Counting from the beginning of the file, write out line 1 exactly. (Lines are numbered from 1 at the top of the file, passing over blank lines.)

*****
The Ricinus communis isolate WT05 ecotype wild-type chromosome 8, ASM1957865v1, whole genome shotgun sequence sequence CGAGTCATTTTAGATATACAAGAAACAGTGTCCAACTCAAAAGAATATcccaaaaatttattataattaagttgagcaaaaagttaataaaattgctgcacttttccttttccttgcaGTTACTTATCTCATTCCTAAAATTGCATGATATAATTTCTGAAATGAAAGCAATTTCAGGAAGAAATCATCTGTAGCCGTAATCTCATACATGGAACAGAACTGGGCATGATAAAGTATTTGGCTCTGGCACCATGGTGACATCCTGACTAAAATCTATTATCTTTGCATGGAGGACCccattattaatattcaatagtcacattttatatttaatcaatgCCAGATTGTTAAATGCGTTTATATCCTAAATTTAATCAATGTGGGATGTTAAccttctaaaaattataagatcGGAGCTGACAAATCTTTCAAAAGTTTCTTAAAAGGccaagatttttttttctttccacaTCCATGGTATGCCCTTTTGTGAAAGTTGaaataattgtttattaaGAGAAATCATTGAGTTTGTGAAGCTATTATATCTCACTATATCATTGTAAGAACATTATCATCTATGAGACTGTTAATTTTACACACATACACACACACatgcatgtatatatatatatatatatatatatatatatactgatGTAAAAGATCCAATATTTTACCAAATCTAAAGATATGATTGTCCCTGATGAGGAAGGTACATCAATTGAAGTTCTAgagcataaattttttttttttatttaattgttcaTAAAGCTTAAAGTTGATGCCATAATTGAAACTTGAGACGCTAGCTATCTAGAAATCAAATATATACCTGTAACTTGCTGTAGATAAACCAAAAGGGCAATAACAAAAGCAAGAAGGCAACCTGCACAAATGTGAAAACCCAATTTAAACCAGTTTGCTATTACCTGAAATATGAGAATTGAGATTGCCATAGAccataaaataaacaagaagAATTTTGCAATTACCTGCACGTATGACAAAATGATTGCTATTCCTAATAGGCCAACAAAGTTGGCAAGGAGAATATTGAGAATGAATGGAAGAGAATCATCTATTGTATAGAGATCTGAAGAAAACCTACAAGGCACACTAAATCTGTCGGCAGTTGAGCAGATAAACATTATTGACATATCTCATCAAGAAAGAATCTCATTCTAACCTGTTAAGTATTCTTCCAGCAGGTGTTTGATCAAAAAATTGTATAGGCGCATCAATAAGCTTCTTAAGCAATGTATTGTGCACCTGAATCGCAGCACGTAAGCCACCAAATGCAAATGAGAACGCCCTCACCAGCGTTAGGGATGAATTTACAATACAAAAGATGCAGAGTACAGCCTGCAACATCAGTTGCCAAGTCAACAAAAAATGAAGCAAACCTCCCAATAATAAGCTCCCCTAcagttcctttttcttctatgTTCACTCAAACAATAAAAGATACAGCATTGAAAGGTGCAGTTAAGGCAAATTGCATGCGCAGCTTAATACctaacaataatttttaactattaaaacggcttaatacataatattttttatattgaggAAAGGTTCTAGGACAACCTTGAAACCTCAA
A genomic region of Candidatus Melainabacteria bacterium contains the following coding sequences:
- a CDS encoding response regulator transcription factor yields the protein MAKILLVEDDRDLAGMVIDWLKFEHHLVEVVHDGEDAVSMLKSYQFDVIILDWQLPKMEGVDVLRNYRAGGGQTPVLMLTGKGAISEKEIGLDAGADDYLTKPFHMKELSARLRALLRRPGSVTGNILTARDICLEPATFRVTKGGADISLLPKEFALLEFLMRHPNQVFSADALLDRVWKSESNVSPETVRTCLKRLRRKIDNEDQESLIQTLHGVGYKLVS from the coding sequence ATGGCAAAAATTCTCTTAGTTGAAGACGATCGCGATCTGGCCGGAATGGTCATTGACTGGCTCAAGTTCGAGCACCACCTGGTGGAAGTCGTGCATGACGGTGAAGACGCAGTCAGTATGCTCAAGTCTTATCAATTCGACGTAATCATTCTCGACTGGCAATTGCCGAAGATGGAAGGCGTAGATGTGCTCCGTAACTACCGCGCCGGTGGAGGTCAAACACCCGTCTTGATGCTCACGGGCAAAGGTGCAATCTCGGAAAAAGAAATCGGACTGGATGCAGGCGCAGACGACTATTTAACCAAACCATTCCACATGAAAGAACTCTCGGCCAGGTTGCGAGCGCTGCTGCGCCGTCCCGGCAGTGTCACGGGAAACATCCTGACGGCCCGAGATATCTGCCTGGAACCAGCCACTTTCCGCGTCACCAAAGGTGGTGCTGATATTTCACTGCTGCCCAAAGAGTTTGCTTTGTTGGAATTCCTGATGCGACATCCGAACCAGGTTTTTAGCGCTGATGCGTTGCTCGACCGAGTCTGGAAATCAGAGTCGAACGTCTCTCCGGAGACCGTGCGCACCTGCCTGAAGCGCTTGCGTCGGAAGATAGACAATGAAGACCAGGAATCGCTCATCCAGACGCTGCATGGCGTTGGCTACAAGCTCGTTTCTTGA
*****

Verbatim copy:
The Ricinus communis isolate WT05 ecotype wild-type chromosome 8, ASM1957865v1, whole genome shotgun sequence sequence CGAGTCATTTTAGATATACAAGAAACAGTGTCCAACTCAAAAGAATATcccaaaaatttattataattaagttgagcaaaaagttaataaaattgctgcacttttccttttccttgcaGTTACTTATCTCATTCCTAAAATTGCATGATATAATTTCTGAAATGAAAGCAATTTCAGGAAGAAATCATCTGTAGCCGTAATCTCATACATGGAACAGAACTGGGCATGATAAAGTATTTGGCTCTGGCACCATGGTGACATCCTGACTAAAATCTATTATCTTTGCATGGAGGACCccattattaatattcaatagtcacattttatatttaatcaatgCCAGATTGTTAAATGCGTTTATATCCTAAATTTAATCAATGTGGGATGTTAAccttctaaaaattataagatcGGAGCTGACAAATCTTTCAAAAGTTTCTTAAAAGGccaagatttttttttctttccacaTCCATGGTATGCCCTTTTGTGAAAGTTGaaataattgtttattaaGAGAAATCATTGAGTTTGTGAAGCTATTATATCTCACTATATCATTGTAAGAACATTATCATCTATGAGACTGTTAATTTTACACACATACACACACACatgcatgtatatatatatatatatatatatatatatatactgatGTAAAAGATCCAATATTTTACCAAATCTAAAGATATGATTGTCCCTGATGAGGAAGGTACATCAATTGAAGTTCTAgagcataaattttttttttttatttaattgttcaTAAAGCTTAAAGTTGATGCCATAATTGAAACTTGAGACGCTAGCTATCTAGAAATCAAATATATACCTGTAACTTGCTGTAGATAAACCAAAAGGGCAATAACAAAAGCAAGAAGGCAACCTGCACAAATGTGAAAACCCAATTTAAACCAGTTTGCTATTACCTGAAATATGAGAATTGAGATTGCCATAGAccataaaataaacaagaagAATTTTGCAATTACCTGCACGTATGACAAAATGATTGCTATTCCTAATAGGCCAACAAAGTTGGCAAGGAGAATATTGAGAATGAATGGAAGAGAATCATCTATTGTATAGAGATCTGAAGAAAACCTACAAGGCACACTAAATCTGTCGGCAGTTGAGCAGATAAACATTATTGACATATCTCATCAAGAAAGAATCTCATTCTAACCTGTTAAGTATTCTTCCAGCAGGTGTTTGATCAAAAAATTGTATAGGCGCATCAATAAGCTTCTTAAGCAATGTATTGTGCACCTGAATCGCAGCACGTAAGCCACCAAATGCAAATGAGAACGCCCTCACCAGCGTTAGGGATGAATTTACAATACAAAAGATGCAGAGTACAGCCTGCAACATCAGTTGCCAAGTCAACAAAAAATGAAGCAAACCTCCCAATAATAAGCTCCCCTAcagttcctttttcttctatgTTCACTCAAACAATAAAAGATACAGCATTGAAAGGTGCAGTTAAGGCAAATTGCATGCGCAGCTTAATACctaacaataatttttaactattaaaacggcttaatacataatattttttatattgaggAAAGGTTCTAGGACAACCTTGAAACCTCAA